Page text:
Lawyer accepts engagement with P and files lawsuit against D. In discovery, Lawyer discovers C is a key witness that might also have in his possession documents that are relevant to the litigation. C, however, is a current client of Lawyer in an unrelated matter.
Can Lawyer examine C as an adverse witness and/or conduct third party discovery of C?
This scenario was squarely addressed in ABA Formal Opinion 92-367 (Lawyer Examining a Client as an Adverse Witness, or Conducting Third Party Discovery of the Client).
Under the facts of that opinion, a lawyer who has a doctor as a general client is faced with a situation where he will have to cross-examine the doctor as an adverse expert witness in a medical malpractice case.
The opinion focused its analysis on Model Rule 1.7 Conflict of Interest: Current Clients as it existed in 1992, before the Ethics 2000 Commission’s (E2K) inspired amendments to the Rules in 2002.; It cited to the provisions of the rule that addressed representations directly adverse to clients and also to situations where a lawyer’s “representation of a client may be materially limited by the lawyer’s responsibilities to another client.”
The committee said that it was likely that there would be direct adverseness that would be disqualifying absent client consent since the lawyer’s duty of loyalty to both his witness and litigation clients would be compromised. There was also the risk that the lawyer could breach his duty of confidentiality to the client-witness and that the lawyer’s personal interest in keeping the witness as a client might result in material limitations on the lawyer’s ability to aggressively cross-examine the witness on behalf of his litigation client.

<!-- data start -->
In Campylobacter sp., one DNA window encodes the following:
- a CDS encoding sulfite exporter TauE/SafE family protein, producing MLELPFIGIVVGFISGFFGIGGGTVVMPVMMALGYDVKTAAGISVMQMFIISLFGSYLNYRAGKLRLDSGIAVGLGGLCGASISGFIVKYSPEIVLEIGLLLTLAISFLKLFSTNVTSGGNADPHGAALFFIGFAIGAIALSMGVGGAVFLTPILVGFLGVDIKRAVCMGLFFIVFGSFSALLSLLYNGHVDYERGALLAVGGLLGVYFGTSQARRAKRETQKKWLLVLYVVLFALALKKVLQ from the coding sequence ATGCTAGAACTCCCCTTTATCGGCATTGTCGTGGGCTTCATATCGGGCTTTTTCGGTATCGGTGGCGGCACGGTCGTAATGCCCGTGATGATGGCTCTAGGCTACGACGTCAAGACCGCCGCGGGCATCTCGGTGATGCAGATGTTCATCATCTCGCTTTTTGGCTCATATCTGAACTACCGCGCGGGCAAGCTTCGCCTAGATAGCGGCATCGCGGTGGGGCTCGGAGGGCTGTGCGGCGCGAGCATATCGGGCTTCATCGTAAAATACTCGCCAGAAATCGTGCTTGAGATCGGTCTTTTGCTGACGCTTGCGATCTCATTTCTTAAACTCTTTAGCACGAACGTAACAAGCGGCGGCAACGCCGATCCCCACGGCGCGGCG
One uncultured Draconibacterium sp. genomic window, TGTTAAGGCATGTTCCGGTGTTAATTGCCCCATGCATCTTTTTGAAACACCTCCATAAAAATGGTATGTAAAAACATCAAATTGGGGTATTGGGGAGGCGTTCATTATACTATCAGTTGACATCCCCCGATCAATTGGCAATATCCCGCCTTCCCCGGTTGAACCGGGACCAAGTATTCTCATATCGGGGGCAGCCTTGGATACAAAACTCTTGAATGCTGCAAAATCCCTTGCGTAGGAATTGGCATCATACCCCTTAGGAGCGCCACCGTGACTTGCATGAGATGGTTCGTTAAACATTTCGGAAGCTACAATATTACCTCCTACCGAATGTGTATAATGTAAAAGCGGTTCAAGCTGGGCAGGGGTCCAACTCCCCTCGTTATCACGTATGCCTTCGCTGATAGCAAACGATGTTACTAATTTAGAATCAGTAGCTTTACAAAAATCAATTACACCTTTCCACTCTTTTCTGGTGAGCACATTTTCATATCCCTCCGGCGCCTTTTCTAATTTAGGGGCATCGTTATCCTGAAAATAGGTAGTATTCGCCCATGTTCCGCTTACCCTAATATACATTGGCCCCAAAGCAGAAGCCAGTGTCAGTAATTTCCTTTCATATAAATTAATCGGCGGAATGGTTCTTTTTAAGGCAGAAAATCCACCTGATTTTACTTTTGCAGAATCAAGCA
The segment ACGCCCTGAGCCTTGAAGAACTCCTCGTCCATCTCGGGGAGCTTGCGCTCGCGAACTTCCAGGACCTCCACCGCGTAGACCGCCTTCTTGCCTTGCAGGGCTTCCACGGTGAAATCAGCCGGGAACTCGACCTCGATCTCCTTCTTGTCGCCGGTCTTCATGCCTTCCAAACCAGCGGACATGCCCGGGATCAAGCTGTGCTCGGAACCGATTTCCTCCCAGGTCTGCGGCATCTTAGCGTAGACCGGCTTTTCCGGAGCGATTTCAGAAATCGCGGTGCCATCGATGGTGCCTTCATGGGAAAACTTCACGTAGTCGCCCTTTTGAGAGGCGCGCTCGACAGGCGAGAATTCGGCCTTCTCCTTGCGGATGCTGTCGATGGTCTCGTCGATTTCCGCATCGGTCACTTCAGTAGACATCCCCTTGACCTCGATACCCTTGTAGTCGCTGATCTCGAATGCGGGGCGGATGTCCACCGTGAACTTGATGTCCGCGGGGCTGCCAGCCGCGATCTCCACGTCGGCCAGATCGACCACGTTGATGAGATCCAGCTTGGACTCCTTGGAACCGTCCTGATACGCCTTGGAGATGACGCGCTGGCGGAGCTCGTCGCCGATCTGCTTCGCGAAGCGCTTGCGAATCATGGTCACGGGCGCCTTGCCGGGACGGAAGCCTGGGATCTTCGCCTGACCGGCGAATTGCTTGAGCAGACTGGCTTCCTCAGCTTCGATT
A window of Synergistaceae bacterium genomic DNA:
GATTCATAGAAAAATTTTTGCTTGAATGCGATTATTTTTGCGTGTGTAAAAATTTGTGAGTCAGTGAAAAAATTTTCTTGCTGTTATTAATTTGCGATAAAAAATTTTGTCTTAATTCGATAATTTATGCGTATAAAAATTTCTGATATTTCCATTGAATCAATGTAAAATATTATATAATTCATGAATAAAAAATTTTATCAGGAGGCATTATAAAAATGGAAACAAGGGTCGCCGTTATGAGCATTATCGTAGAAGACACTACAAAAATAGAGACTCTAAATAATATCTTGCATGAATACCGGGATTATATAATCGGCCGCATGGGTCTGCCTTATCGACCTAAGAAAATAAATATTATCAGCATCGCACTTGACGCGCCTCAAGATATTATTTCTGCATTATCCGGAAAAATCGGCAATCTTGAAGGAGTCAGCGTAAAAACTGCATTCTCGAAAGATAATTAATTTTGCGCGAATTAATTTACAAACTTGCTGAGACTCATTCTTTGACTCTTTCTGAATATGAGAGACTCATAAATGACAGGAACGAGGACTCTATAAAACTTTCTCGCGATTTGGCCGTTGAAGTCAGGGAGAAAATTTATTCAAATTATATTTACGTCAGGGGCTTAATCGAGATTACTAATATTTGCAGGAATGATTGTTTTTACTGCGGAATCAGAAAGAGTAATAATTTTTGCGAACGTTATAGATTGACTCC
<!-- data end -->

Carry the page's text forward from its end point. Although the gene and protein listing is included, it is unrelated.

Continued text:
The committee also referred to Model Rule 1.8(b) Conflict of Interest: Current Clients: Specific Rules, which prohibits a lawyer from using “information relating to representation of a client to the disadvantage of the client unless the client gives its informed consent.”
The opinion went into some detail explaining how these various conflicts can affect the quality of the representation. For example – when discussing the lawyer’s own personal and financial interest conflicts, it talked about how these interests might cause the lawyer to “soft pedal” his examination of his client/witness.
The committee then went on to consider the implications under Model Rule 1.10 Imputation of Conflicts of Interest: General Rule, stating that since the client’s lawyer would be prohibited from examining the client due to a conflict under Rule 1.7 so would all the lawyers in the firm under the principles of imputed disqualification.
The opinion then considered whether the lawyer could withdraw from one of the representations, stating that if one of the representations is prospective only and the conflict is clearly foreseeable, then the lawyer should withdraw from the prospective representation.
The committee noted that it may be a much more difficult question if both representations are well under way and it suddenly becomes apparent that the client/witness will need to be deposed.
At the conclusion of the opinion, the committee suggested that depending on the circumstances, a possible solution might be to retain outside counsel to conduct the examination, citing to U.S. v. Jeffers 520 F.2d 1256 where Judge John Paul Stevens who was then sitting on the Seventh Circuit Court of Appeals wrote: “there is nothing in the record suggesting any reason why the lawyer could not have been made an offer to have some other lawyer retained for this limited purpose.”